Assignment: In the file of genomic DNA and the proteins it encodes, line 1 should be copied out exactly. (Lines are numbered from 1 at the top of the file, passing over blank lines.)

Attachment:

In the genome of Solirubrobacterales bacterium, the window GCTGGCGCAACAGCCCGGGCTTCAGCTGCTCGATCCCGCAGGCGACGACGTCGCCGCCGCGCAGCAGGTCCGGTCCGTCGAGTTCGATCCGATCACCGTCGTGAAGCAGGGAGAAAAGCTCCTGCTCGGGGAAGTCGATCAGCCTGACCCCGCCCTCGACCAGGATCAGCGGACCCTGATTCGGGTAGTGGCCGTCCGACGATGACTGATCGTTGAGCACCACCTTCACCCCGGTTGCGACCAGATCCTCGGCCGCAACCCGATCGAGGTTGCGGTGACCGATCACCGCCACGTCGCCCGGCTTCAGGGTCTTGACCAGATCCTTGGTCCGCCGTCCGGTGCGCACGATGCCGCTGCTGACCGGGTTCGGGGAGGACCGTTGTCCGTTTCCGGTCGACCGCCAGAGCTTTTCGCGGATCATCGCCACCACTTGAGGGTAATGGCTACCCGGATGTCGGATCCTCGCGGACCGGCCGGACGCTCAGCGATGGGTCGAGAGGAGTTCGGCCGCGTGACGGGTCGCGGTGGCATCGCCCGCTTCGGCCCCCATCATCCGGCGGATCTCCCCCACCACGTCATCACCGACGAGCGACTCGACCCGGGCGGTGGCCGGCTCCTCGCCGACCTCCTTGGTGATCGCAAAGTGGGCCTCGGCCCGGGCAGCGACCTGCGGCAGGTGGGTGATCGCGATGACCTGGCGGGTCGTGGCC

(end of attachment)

In the genome of Solirubrobacterales bacterium, the window GCTGGCGCAACAGCCCGGGCTTCAGCTGCTCGATCCCGCAGGCGACGACGTCGCCGCCGCGCAGCAGGTCCGGTCCGTCGAGTTCGATCCGATCACCGTCGTGAAGCAGGGAGAAAAGCTCCTGCTCGGGGAAGTCGATCAGCCTGACCCCGCCCTCGACCAGGATCAGCGGACCCTGATTCGGGTAGTGGCCGTCCGACGATGACTGATCGTTGAGCACCACCTTCACCCCGGTTGCGACCAGATCCTCGGCCGCAACCCGATCGAGGTTGCGGTGACCGATCACCGCCACGTCGCCCGGCTTCAGGGTCTTGACCAGATCCTTGGTCCGCCGTCCGGTGCGCACGATGCCGCTGCTGACCGGGTTCGGGGAGGACCGTTGTCCGTTTCCGGTCGACCGCCAGAGCTTTTCGCGGATCATCGCCACCACTTGAGGGTAATGGCTACCCGGATGTCGGATCCTCGCGGACCGGCCGGACGCTCAGCGATGGGTCGAGAGGAGTTCGGCCGCGTGACGGGTCGCGGTGGCATCGCCCGCTTCGGCCCCCATCATCCGGCGGATCTCCCCCACCACGTCATCACCGACGAGCGACTCGACCCGGGCGGTGGCCGGCTCCTCGCCGACCTCCTTGGTGATCGCAAAGTGGGCCTCGGCCCGGGCAGCGACCTGCGGCAGGTGGGTGATCGCGATGACCTGGCGGGTCGTGGCC